Genetic Algorithm Based Controls
Dissertations and Theses
Control theory has experienced a great deal of advancement over the past several decades. The control of linear time-invariant systems with known dynamics has been thoroughly explored. When faced with uncertainties in the system's dynamics, techniques such as H-infinity optimal control have proven effective and robust . A variety of methods have been developed to control systems with nonlinear dynamics. These nonlinear control methods work well if the system is linearizeable; however, many linear approximations to nonlinear systems yield inconclusive models which do not provide a means to control the system . The control of unknown systems is currently a popular research topic, employing techniques such as system identification, neural networks, and fuzzy logic. These methods have been extended to adaptive techniques for the control of time-varying systems. Still, a single method sufficiently robust to apply to such a broad class of systems has yet to be developed.
In recent years, researchers have become increasingly interested in the use of Genetic Algorithms as a means to control various classes of systems. Genetic Algorithms are robust search techniques based on the principles of evolution. Extensive research has been performed exploiting the robust properties of Genetic Algorithms and demonstrating their capabilities across a broad range of problems. These evolutionary methods have gained recognition as general problem solving techniques in many application, including function optimization, image processing, classification and machine learning, training of neural networks, and system control. This study focuses on the use of Genetic Algorithms in the control of unknown systems, and in particular, the stability of those systems.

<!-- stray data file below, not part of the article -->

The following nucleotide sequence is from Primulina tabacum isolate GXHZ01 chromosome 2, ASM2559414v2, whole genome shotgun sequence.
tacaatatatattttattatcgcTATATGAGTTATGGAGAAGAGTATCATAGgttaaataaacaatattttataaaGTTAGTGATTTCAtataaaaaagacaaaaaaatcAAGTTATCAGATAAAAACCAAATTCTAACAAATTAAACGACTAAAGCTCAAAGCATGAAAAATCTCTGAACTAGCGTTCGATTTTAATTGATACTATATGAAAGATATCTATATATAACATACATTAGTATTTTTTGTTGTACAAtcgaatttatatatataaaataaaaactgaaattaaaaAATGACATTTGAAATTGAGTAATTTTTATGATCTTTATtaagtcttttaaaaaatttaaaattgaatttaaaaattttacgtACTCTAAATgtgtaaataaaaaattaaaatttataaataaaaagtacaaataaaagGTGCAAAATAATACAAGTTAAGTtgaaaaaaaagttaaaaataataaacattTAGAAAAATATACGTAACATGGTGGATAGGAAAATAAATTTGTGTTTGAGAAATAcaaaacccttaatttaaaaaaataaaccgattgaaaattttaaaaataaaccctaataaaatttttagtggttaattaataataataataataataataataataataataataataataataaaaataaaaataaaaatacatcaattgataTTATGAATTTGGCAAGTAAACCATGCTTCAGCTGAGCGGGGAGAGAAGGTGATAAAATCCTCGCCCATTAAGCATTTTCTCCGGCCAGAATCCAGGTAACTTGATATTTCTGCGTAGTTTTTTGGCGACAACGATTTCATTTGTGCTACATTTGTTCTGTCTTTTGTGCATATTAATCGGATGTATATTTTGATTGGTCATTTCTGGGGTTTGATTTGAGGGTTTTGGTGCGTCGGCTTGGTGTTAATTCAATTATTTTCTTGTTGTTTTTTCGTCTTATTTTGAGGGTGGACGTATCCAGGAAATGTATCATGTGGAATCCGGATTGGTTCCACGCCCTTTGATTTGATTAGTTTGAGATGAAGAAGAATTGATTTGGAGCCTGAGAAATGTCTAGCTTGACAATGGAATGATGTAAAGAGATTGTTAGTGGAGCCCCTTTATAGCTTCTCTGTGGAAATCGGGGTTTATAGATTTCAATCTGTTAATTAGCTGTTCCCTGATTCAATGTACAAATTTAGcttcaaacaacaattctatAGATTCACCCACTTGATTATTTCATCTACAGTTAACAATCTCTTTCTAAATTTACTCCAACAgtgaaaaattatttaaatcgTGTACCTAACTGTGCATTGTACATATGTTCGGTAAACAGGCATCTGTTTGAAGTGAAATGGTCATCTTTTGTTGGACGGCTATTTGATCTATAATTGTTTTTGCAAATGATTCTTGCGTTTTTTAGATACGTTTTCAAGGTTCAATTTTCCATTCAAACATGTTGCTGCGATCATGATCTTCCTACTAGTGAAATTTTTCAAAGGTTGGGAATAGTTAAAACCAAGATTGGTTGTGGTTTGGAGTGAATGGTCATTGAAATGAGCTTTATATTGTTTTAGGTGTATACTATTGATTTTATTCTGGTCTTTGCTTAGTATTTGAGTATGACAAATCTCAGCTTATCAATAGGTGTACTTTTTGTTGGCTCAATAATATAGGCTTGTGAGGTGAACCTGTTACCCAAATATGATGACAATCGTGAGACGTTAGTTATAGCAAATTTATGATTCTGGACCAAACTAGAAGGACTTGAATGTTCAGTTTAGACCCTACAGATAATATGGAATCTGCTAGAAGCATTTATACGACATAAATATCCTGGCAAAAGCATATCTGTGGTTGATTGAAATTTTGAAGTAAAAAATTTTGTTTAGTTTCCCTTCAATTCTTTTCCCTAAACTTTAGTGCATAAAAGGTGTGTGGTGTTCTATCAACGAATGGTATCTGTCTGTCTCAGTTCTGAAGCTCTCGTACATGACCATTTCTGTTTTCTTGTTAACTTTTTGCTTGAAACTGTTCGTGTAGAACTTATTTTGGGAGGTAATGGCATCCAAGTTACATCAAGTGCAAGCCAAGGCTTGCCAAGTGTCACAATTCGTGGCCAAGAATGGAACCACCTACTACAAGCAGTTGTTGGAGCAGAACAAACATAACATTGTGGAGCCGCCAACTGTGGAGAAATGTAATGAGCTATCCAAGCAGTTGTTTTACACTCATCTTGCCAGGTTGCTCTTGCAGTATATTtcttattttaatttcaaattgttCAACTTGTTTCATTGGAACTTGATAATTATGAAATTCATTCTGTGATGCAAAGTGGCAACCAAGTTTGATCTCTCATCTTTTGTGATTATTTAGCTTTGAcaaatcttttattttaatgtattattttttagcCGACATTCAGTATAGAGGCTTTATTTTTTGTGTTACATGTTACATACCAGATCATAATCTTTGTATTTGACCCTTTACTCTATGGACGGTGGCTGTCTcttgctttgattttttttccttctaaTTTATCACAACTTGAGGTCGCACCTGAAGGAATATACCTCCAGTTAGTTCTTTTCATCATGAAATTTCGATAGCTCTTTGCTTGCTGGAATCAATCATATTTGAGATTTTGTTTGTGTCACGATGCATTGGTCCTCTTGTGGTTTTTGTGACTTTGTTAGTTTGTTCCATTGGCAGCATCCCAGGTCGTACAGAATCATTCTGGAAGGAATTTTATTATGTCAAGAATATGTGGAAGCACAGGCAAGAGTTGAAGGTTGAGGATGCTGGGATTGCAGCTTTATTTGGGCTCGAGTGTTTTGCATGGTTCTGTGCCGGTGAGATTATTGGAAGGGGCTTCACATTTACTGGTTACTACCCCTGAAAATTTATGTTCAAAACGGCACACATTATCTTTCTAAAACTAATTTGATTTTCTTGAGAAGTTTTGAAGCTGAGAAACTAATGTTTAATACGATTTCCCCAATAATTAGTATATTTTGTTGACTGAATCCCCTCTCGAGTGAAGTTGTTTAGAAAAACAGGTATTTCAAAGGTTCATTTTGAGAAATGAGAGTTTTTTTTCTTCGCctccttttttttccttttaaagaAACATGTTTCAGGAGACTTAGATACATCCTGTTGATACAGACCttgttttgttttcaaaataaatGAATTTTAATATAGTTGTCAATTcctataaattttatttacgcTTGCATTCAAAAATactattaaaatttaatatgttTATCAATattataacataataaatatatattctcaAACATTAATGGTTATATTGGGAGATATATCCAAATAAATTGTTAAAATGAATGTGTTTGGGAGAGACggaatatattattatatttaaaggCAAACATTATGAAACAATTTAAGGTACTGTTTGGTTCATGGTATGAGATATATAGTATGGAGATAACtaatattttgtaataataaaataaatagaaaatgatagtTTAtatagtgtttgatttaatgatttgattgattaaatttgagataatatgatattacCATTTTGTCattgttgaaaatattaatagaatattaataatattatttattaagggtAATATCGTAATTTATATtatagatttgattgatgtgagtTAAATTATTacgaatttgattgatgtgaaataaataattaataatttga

This study presents a method of adaptive system control based on genetic algorithms. The method consists of a population of controllers evolving towards an optimum controller through the use of probabilistic genetic operators. A brief overview of genetic algorithms is first given. The remainder of the paper identifies the problems associated with genetic algorithms controllers, and addresses the key issue of stability. A theoretical analysis of the proposed genetic algorithm controller shows the population converges to stable controllers under fitness-proportionate selection pressure. The minimization of the effects of instability is also discussed.
Genetic algorithms are stochastic search techniques that guide a population of solutions using the principles of evolution and natural genetics. In recent years, genetic algorithms have become a popular optimization tool for many areas of research, including the field of system control and control design. Significant research exists concerning genetic algorithms for control design and off-line controller analyses. However, little work has been done with on-line genetic algorithm controls primarily because of the problems associated with instability in early stages of the controllers evolution. Also, until now the stability of controllers based on genetic algorithms has not been researched in detail.
This study presents a genetic algorithm controller that consists of a population of controllers, each of which control the system for a specified time period. A brief overview of genetic algorithms and a history of genetic algorithms in system controls is provided, followed by a detailed discussion of the developed controller. The scope of the research encompasses an analysis of the stability of the resulting control system with respect to the convergence of the genetic algorithm. The results of several simulations are given in support of the developed theory. Also, issues related to practical considerations of the genetic algorithm controller are discussed for future development.
Genetic algorithms are stochastic search techniques based on the principles of evolution. Extensive research has been performed exploiting the robust properties of genetic algorithms and demonstrating their capabilities across a broad range of problems. These evolutionary methods have gained recognition as general problem solving techniques in many applications, including function optimization, image processing, classification and machine learning, training of neural networks, and system control.